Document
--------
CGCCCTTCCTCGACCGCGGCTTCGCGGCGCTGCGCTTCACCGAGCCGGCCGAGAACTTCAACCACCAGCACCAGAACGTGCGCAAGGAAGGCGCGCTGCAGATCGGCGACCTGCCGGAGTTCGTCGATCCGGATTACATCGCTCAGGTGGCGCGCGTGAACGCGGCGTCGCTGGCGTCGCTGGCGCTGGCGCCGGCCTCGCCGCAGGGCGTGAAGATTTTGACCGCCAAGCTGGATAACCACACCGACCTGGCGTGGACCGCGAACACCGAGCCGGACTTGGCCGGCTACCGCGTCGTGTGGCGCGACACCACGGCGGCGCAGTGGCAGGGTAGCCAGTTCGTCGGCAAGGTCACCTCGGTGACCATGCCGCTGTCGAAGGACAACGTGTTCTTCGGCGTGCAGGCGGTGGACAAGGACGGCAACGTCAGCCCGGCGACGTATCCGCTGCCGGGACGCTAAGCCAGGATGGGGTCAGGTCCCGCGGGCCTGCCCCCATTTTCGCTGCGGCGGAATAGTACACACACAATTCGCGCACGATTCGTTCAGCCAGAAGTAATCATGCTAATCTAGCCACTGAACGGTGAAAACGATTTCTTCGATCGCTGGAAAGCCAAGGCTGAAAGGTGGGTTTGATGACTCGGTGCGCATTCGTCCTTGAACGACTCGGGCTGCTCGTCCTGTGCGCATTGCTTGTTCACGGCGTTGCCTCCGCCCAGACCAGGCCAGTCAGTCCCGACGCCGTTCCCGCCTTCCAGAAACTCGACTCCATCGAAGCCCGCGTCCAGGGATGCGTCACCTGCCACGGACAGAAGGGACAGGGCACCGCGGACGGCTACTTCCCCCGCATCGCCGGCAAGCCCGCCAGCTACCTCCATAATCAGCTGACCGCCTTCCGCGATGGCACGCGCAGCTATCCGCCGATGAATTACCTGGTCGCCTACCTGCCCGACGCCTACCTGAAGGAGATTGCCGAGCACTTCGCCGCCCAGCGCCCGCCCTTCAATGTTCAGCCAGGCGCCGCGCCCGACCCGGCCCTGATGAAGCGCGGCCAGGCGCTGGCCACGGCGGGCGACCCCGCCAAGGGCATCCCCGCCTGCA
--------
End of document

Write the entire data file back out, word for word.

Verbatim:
CGCCCTTCCTCGACCGCGGCTTCGCGGCGCTGCGCTTCACCGAGCCGGCCGAGAACTTCAACCACCAGCACCAGAACGTGCGCAAGGAAGGCGCGCTGCAGATCGGCGACCTGCCGGAGTTCGTCGATCCGGATTACATCGCTCAGGTGGCGCGCGTGAACGCGGCGTCGCTGGCGTCGCTGGCGCTGGCGCCGGCCTCGCCGCAGGGCGTGAAGATTTTGACCGCCAAGCTGGATAACCACACCGACCTGGCGTGGACCGCGAACACCGAGCCGGACTTGGCCGGCTACCGCGTCGTGTGGCGCGACACCACGGCGGCGCAGTGGCAGGGTAGCCAGTTCGTCGGCAAGGTCACCTCGGTGACCATGCCGCTGTCGAAGGACAACGTGTTCTTCGGCGTGCAGGCGGTGGACAAGGACGGCAACGTCAGCCCGGCGACGTATCCGCTGCCGGGACGCTAAGCCAGGATGGGGTCAGGTCCCGCGGGCCTGCCCCCATTTTCGCTGCGGCGGAATAGTACACACACAATTCGCGCACGATTCGTTCAGCCAGAAGTAATCATGCTAATCTAGCCACTGAACGGTGAAAACGATTTCTTCGATCGCTGGAAAGCCAAGGCTGAAAGGTGGGTTTGATGACTCGGTGCGCATTCGTCCTTGAACGACTCGGGCTGCTCGTCCTGTGCGCATTGCTTGTTCACGGCGTTGCCTCCGCCCAGACCAGGCCAGTCAGTCCCGACGCCGTTCCCGCCTTCCAGAAACTCGACTCCATCGAAGCCCGCGTCCAGGGATGCGTCACCTGCCACGGACAGAAGGGACAGGGCACCGCGGACGGCTACTTCCCCCGCATCGCCGGCAAGCCCGCCAGCTACCTCCATAATCAGCTGACCGCCTTCCGCGATGGCACGCGCAGCTATCCGCCGATGAATTACCTGGTCGCCTACCTGCCCGACGCCTACCTGAAGGAGATTGCCGAGCACTTCGCCGCCCAGCGCCCGCCCTTCAATGTTCAGCCAGGCGCCGCGCCCGACCCGGCCCTGATGAAGCGCGGCCAGGCGCTGGCCACGGCGGGCGACCCCGCCAAGGGCATCCCCGCCTGCA